Jared Genser, International Human Rights Lawyer, Managing Director of Perseus Strategies, focused his testimony on two aspects: ending of state-sponsored hostage taking and amendments to be made to the Levinson Act. In reference to the first topic, Mr. Genser found that “once an American has been grabbed, it is too late” and to resolve this, it is necessary “to disrupt the value proposition for state-sponsored hostage taking and to create draconian consequences for states that engage in it.” Mr. Genser then stated that the Levinson Act “to require that in all such cases where family asks to engage on a potential designation, that there should be somebody assigned by the State Department to be a liaison with them and their advocates and to engage in ongoing information sharing and discussions.” Mr. Genser concluded his testimony by noting that the Levinson Act “has to be amended to make sure there’s no discrimination against Americans who have second or third nationalities.”
Evgenia Kara-Murza, Advocacy Director at the Free Russia Foundation, wife of Vladimir Kara-Murza, testified on the political prisoners in Russia, including her husband Vladimir Kara-Murza, and a project launched by Free Russia Foundation in June of 2022. Mrs. Kara-Murza stated how the Soviet-style repressive instruments Putin uses to detain prisoners unlawfully shows an “effective closure of civil society” in Russia. She also explained her project called Poshepallon, is “specifically dedicated to the search of Ukrainian war prisoners and Ukrainian civilian hostages held in Russian prisons.” Mrs. Kara-Murza also described how her husband is still being held in Siberia in complete isolation and as a response, Congress introduced a bill to receive answers from the State Department on why he has not been declared “Wrongfully Detained.” She concluded her testimony with a quote from Eleanor Roosevelt “When will our consciences grow so tender that we will act to prevent human misery rather than avenge it?” and called on the U.S. government to fight harder for the release of those who have risked their lives to defend its principles.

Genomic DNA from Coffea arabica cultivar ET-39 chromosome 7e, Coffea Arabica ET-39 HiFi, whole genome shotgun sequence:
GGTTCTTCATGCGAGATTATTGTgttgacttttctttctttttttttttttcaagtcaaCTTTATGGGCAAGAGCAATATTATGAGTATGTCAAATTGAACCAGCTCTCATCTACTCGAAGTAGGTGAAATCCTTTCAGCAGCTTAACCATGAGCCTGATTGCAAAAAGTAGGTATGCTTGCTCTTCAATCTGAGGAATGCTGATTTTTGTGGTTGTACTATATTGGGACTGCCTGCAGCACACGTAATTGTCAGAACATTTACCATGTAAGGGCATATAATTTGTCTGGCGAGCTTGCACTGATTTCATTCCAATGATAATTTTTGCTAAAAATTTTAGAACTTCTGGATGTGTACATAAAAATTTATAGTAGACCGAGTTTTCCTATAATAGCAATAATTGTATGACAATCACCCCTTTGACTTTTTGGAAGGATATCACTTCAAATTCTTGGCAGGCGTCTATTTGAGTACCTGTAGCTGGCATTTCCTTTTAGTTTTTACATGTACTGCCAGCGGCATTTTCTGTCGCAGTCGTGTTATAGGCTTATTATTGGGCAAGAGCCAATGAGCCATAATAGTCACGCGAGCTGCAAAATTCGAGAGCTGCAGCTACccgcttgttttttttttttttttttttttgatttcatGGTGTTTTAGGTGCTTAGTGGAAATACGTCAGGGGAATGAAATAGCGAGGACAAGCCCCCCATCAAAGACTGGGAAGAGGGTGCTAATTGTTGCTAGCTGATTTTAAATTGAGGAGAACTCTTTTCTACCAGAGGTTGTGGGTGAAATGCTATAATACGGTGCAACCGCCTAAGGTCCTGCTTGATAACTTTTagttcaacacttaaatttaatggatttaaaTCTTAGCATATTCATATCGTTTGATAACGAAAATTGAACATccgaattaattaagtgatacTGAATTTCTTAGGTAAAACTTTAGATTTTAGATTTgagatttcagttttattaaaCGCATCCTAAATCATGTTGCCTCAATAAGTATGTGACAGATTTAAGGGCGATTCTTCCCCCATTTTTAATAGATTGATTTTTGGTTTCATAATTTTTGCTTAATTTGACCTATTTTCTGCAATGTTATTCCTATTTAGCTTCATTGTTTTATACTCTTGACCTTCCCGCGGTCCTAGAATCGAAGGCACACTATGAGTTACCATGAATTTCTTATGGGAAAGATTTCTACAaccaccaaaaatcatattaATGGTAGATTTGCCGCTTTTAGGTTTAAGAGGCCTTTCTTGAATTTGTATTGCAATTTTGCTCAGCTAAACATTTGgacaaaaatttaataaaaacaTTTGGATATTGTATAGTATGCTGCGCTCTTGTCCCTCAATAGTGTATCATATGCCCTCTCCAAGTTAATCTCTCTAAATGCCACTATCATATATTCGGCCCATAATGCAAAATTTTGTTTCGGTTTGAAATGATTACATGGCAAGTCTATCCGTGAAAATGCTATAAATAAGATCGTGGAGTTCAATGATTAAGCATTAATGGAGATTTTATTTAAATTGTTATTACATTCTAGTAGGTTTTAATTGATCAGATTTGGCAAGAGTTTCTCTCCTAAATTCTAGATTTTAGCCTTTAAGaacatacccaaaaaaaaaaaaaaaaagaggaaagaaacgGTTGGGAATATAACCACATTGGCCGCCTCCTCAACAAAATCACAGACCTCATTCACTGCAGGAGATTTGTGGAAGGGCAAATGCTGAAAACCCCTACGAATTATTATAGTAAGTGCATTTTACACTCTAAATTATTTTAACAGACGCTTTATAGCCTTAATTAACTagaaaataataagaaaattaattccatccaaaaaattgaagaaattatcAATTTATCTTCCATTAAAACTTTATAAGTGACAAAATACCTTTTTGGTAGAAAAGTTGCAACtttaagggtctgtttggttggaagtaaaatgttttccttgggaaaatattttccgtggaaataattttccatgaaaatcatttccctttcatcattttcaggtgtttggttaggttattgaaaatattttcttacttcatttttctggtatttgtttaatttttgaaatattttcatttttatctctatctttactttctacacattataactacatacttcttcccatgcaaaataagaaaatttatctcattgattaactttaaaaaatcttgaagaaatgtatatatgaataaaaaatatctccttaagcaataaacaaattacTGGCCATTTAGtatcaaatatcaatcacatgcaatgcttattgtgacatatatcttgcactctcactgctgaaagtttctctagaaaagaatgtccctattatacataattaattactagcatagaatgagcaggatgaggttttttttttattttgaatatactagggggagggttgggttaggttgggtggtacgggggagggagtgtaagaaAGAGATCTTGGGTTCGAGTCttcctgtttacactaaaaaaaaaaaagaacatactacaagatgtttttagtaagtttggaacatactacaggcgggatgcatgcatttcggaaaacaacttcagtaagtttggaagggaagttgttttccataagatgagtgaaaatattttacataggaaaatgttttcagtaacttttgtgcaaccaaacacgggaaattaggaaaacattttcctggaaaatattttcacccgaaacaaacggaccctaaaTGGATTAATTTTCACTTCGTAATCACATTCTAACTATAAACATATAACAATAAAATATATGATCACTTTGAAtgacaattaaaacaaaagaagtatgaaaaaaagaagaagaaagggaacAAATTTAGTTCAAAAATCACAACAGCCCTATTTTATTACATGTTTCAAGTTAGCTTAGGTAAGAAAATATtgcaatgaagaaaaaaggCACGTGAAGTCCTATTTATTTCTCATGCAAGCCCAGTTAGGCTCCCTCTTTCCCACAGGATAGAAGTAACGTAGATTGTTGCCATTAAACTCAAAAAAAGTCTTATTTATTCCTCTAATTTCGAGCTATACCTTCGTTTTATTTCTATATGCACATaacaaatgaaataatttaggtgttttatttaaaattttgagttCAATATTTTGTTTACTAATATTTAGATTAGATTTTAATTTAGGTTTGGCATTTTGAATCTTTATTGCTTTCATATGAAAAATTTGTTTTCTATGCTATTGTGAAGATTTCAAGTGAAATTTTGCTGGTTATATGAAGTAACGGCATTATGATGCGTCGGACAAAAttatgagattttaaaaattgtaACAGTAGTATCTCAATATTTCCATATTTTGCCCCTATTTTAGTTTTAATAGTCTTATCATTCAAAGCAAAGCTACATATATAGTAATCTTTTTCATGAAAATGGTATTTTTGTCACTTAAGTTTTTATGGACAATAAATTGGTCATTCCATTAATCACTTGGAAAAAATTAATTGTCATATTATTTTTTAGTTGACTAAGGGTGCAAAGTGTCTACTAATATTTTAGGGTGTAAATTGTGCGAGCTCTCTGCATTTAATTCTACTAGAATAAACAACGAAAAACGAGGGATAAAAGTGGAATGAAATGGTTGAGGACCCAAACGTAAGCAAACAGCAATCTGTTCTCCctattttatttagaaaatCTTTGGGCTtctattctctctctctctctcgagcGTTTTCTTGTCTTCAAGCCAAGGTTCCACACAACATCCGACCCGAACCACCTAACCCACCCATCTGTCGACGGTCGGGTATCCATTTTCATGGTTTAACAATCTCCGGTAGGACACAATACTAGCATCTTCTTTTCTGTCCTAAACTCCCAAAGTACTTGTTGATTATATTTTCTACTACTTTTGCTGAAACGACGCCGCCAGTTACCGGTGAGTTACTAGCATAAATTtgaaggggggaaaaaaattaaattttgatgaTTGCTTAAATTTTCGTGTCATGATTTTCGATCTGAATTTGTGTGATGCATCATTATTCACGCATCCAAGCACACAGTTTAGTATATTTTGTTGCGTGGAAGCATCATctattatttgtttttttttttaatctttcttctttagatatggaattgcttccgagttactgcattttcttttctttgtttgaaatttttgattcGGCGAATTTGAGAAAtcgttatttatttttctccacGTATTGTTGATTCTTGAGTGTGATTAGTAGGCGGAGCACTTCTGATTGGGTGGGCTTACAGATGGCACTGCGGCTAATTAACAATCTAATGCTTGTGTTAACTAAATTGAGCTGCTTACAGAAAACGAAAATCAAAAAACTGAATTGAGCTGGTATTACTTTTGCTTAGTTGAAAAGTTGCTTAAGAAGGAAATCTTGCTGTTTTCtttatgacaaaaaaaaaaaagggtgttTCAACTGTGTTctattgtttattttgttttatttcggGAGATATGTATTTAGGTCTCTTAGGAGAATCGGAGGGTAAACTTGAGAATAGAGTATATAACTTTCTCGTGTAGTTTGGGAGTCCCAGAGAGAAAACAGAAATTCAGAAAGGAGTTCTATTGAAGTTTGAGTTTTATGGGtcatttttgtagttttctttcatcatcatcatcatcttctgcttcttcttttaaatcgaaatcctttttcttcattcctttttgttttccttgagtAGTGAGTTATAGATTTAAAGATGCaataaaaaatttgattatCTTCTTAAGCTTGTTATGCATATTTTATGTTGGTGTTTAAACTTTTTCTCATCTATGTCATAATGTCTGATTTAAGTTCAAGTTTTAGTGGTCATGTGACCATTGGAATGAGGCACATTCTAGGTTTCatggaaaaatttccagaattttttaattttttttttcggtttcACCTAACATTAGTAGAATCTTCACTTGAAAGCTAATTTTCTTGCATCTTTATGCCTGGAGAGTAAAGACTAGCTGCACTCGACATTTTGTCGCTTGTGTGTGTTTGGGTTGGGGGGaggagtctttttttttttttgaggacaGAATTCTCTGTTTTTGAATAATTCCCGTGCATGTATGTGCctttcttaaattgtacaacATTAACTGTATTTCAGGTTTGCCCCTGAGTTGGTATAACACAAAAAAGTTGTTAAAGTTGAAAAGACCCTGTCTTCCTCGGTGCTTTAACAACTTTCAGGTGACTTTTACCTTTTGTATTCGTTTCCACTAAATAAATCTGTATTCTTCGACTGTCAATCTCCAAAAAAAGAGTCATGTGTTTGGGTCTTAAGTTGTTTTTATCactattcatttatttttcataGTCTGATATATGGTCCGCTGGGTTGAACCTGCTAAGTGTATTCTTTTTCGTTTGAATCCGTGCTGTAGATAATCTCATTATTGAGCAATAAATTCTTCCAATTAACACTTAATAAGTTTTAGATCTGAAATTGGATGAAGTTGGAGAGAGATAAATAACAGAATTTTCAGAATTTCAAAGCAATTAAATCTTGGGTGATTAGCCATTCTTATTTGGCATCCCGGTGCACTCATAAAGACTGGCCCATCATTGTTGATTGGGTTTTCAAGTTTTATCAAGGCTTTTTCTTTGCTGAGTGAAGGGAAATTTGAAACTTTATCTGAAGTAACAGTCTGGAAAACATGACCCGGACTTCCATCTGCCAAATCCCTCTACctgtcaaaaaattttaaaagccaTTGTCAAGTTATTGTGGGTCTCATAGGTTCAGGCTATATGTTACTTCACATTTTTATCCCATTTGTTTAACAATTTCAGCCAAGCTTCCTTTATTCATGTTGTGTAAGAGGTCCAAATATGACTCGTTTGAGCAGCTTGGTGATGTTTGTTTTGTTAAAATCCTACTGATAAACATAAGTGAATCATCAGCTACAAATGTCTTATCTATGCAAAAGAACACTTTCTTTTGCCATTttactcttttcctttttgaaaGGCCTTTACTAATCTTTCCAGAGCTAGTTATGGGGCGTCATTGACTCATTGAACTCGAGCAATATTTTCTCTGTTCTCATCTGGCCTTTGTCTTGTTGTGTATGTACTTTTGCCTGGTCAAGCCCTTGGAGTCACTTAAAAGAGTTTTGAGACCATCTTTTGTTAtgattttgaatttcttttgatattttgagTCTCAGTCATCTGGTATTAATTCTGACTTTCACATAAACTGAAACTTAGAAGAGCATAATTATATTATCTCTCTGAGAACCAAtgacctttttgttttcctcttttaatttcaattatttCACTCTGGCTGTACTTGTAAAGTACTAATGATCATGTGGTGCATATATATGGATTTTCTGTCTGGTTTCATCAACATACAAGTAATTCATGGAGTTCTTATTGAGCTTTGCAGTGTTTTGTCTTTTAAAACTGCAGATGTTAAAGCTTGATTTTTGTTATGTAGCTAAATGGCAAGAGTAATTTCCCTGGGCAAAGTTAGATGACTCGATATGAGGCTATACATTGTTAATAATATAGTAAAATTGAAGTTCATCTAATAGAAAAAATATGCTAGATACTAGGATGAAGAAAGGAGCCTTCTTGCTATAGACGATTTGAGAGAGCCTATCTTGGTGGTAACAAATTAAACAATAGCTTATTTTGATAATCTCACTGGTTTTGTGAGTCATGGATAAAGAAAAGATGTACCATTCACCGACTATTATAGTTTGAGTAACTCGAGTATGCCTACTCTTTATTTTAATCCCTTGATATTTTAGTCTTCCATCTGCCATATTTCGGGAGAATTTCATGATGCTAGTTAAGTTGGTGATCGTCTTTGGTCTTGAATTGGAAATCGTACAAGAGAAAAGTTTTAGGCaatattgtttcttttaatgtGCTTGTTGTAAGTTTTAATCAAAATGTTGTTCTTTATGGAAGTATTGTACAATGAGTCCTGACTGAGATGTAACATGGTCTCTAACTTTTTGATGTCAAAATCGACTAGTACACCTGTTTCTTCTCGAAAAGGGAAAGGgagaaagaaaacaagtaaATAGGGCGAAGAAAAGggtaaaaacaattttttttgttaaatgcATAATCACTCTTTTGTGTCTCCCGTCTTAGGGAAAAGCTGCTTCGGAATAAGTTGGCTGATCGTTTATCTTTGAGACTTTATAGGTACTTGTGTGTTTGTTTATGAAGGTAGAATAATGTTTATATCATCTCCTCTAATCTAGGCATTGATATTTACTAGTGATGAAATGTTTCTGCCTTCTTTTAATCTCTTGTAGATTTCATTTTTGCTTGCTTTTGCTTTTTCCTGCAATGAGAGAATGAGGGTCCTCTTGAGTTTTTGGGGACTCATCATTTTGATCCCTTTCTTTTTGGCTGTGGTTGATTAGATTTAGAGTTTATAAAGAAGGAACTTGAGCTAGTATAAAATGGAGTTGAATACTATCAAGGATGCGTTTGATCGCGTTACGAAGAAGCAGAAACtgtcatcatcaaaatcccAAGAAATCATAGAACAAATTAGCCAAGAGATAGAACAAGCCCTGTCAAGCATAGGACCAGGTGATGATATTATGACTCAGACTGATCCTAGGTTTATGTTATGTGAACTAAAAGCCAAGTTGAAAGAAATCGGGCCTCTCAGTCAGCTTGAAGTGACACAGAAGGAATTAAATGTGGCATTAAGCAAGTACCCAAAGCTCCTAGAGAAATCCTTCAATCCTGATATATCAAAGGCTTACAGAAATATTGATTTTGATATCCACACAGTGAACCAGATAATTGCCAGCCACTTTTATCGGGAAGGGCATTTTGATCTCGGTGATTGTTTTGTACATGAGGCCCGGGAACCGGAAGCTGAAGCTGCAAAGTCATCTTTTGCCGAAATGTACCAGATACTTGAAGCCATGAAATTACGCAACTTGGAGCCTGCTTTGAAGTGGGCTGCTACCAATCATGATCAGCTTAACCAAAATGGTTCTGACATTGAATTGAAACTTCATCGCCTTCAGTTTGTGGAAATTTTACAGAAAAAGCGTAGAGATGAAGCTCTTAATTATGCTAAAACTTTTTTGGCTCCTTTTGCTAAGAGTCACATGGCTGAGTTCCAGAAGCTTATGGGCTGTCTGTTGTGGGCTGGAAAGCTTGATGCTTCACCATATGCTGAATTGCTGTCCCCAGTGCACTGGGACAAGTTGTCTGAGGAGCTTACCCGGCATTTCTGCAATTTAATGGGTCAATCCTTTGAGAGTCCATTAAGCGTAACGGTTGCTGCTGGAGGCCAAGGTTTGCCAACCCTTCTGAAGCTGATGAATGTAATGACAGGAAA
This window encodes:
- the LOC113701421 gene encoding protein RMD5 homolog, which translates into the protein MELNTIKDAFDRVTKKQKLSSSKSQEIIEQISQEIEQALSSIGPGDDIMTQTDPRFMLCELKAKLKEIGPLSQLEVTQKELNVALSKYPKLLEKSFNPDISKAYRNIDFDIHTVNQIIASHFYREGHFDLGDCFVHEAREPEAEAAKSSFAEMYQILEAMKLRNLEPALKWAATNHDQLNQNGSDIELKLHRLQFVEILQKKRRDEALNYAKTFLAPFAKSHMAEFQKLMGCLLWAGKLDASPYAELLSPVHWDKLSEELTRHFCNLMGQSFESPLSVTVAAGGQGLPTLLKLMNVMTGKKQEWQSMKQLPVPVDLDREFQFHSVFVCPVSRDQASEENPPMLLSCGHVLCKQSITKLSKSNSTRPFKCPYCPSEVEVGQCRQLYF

Commissioners proceeded to ask questions regarding tools to hold Hamas and Russia accountable, ways to receive better response on hostage and political prisoner situations, and a rise of antisemitism. Congressman Lawler, asked the panel “What tools are available at the international level to hold Hamas, Iran, and Russia accountable?” Dr. Cotler responded to his question by saying that we should “use all the international instruments in that regard.” Mr. Genser answered questions regarding the need for better enforcement mechanisms when it comes to responding to political prisoner situations and to require someone at the State Department to be assigned to each case. Mr. Cotler answered a question from Commissioner Veasey about the rise of antisemitism in the Middle East by stating that both Russia and Hamas’ criminal aggression is “paralleled by massive domestic repression” and the need “to understand that both communities are being taken hostage by their very respective criminal leaderships.”